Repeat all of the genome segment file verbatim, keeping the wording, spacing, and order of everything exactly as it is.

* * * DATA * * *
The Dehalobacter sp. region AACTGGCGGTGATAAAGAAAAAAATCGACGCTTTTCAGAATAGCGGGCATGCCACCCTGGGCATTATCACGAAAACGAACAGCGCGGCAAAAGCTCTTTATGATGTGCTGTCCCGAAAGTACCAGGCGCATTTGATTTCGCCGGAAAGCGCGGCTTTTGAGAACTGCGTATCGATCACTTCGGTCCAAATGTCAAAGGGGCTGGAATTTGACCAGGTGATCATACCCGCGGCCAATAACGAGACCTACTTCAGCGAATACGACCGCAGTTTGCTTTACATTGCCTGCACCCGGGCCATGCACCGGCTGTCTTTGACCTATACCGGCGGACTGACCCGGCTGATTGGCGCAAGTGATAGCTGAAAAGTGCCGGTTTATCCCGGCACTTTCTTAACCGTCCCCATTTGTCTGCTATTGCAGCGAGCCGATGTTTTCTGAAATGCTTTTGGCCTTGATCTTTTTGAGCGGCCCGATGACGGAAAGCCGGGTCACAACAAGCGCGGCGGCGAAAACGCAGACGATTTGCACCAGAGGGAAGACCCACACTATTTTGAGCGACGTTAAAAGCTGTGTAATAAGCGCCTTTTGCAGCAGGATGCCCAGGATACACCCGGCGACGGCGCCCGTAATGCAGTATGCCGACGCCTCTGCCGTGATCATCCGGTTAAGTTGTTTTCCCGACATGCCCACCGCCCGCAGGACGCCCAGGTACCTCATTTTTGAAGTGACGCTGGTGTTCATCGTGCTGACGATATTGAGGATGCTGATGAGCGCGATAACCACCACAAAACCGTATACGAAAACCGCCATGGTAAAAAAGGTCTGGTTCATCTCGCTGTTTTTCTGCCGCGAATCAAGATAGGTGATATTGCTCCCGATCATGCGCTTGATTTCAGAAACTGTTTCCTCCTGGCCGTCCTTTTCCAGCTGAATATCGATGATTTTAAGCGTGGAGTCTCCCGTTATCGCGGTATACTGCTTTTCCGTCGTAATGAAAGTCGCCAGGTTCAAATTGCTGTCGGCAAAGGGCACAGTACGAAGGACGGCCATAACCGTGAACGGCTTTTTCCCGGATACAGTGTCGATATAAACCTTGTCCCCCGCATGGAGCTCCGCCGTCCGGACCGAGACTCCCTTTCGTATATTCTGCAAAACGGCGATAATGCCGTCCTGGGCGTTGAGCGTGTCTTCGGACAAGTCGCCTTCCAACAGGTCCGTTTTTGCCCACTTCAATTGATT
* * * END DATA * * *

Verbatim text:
The Dehalobacter sp. region AACTGGCGGTGATAAAGAAAAAAATCGACGCTTTTCAGAATAGCGGGCATGCCACCCTGGGCATTATCACGAAAACGAACAGCGCGGCAAAAGCTCTTTATGATGTGCTGTCCCGAAAGTACCAGGCGCATTTGATTTCGCCGGAAAGCGCGGCTTTTGAGAACTGCGTATCGATCACTTCGGTCCAAATGTCAAAGGGGCTGGAATTTGACCAGGTGATCATACCCGCGGCCAATAACGAGACCTACTTCAGCGAATACGACCGCAGTTTGCTTTACATTGCCTGCACCCGGGCCATGCACCGGCTGTCTTTGACCTATACCGGCGGACTGACCCGGCTGATTGGCGCAAGTGATAGCTGAAAAGTGCCGGTTTATCCCGGCACTTTCTTAACCGTCCCCATTTGTCTGCTATTGCAGCGAGCCGATGTTTTCTGAAATGCTTTTGGCCTTGATCTTTTTGAGCGGCCCGATGACGGAAAGCCGGGTCACAACAAGCGCGGCGGCGAAAACGCAGACGATTTGCACCAGAGGGAAGACCCACACTATTTTGAGCGACGTTAAAAGCTGTGTAATAAGCGCCTTTTGCAGCAGGATGCCCAGGATACACCCGGCGACGGCGCCCGTAATGCAGTATGCCGACGCCTCTGCCGTGATCATCCGGTTAAGTTGTTTTCCCGACATGCCCACCGCCCGCAGGACGCCCAGGTACCTCATTTTTGAAGTGACGCTGGTGTTCATCGTGCTGACGATATTGAGGATGCTGATGAGCGCGATAACCACCACAAAACCGTATACGAAAACCGCCATGGTAAAAAAGGTCTGGTTCATCTCGCTGTTTTTCTGCCGCGAATCAAGATAGGTGATATTGCTCCCGATCATGCGCTTGATTTCAGAAACTGTTTCCTCCTGGCCGTCCTTTTCCAGCTGAATATCGATGATTTTAAGCGTGGAGTCTCCCGTTATCGCGGTATACTGCTTTTCCGTCGTAATGAAAGTCGCCAGGTTCAAATTGCTGTCGGCAAAGGGCACAGTACGAAGGACGGCCATAACCGTGAACGGCTTTTTCCCGGATACAGTGTCGATATAAACCTTGTCCCCCGCATGGAGCTCCGCCGTCCGGACCGAGACTCCCTTTCGTATATTCTGCAAAACGGCGATAATGCCGTCCTGGGCGTTGAGCGTGTCTTCGGACAAGTCGCCTTCCAACAGGTCCGTTTTTGCCCACTTCAATTGATT